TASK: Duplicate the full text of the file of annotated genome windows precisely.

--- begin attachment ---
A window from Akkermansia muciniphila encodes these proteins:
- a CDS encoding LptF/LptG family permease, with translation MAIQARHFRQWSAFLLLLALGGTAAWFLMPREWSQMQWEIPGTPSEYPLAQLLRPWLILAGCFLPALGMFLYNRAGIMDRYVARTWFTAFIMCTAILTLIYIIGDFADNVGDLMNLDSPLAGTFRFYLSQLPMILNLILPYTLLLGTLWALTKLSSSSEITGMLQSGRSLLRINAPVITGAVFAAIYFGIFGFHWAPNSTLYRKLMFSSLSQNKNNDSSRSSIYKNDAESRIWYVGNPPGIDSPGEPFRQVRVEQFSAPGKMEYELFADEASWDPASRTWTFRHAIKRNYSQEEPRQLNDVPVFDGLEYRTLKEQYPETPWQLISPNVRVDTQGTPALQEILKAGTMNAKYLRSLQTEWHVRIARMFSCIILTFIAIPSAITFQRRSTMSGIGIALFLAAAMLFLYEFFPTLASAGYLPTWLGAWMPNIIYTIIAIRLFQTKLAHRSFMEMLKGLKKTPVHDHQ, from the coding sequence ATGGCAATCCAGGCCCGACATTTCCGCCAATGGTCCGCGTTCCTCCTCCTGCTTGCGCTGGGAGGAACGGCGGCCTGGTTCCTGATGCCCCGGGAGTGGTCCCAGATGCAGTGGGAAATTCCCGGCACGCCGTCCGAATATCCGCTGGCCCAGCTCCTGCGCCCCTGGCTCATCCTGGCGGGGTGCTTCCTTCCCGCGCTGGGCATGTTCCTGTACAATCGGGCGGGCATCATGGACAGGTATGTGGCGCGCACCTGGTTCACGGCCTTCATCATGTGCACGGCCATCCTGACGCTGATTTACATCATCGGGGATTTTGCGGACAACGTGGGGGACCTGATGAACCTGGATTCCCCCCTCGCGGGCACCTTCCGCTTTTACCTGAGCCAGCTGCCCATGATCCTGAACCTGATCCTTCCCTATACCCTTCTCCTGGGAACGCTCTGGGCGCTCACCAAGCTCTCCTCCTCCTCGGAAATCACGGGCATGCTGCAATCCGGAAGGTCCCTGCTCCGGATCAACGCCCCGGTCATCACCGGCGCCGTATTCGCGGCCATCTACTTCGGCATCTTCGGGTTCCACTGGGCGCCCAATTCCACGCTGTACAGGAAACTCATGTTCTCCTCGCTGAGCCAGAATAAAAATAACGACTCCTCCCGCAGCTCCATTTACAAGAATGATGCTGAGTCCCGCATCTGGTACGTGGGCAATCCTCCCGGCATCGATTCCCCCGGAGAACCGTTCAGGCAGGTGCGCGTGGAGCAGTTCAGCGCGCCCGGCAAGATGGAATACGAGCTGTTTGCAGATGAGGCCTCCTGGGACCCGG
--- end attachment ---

A window from Akkermansia muciniphila encodes these proteins:
- a CDS encoding LptF/LptG family permease, with translation MAIQARHFRQWSAFLLLLALGGTAAWFLMPREWSQMQWEIPGTPSEYPLAQLLRPWLILAGCFLPALGMFLYNRAGIMDRYVARTWFTAFIMCTAILTLIYIIGDFADNVGDLMNLDSPLAGTFRFYLSQLPMILNLILPYTLLLGTLWALTKLSSSSEITGMLQSGRSLLRINAPVITGAVFAAIYFGIFGFHWAPNSTLYRKLMFSSLSQNKNNDSSRSSIYKNDAESRIWYVGNPPGIDSPGEPFRQVRVEQFSAPGKMEYELFADEASWDPASRTWTFRHAIKRNYSQEEPRQLNDVPVFDGLEYRTLKEQYPETPWQLISPNVRVDTQGTPALQEILKAGTMNAKYLRSLQTEWHVRIARMFSCIILTFIAIPSAITFQRRSTMSGIGIALFLAAAMLFLYEFFPTLASAGYLPTWLGAWMPNIIYTIIAIRLFQTKLAHRSFMEMLKGLKKTPVHDHQ, from the coding sequence ATGGCAATCCAGGCCCGACATTTCCGCCAATGGTCCGCGTTCCTCCTCCTGCTTGCGCTGGGAGGAACGGCGGCCTGGTTCCTGATGCCCCGGGAGTGGTCCCAGATGCAGTGGGAAATTCCCGGCACGCCGTCCGAATATCCGCTGGCCCAGCTCCTGCGCCCCTGGCTCATCCTGGCGGGGTGCTTCCTTCCCGCGCTGGGCATGTTCCTGTACAATCGGGCGGGCATCATGGACAGGTATGTGGCGCGCACCTGGTTCACGGCCTTCATCATGTGCACGGCCATCCTGACGCTGATTTACATCATCGGGGATTTTGCGGACAACGTGGGGGACCTGATGAACCTGGATTCCCCCCTCGCGGGCACCTTCCGCTTTTACCTGAGCCAGCTGCCCATGATCCTGAACCTGATCCTTCCCTATACCCTTCTCCTGGGAACGCTCTGGGCGCTCACCAAGCTCTCCTCCTCCTCGGAAATCACGGGCATGCTGCAATCCGGAAGGTCCCTGCTCCGGATCAACGCCCCGGTCATCACCGGCGCCGTATTCGCGGCCATCTACTTCGGCATCTTCGGGTTCCACTGGGCGCCCAATTCCACGCTGTACAGGAAACTCATGTTCTCCTCGCTGAGCCAGAATAAAAATAACGACTCCTCCCGCAGCTCCATTTACAAGAATGATGCTGAGTCCCGCATCTGGTACGTGGGCAATCCTCCCGGCATCGATTCCCCCGGAGAACCGTTCAGGCAGGTGCGCGTGGAGCAGTTCAGCGCGCCCGGCAAGATGGAATACGAGCTGTTTGCAGATGAGGCCTCCTGGGACCCGG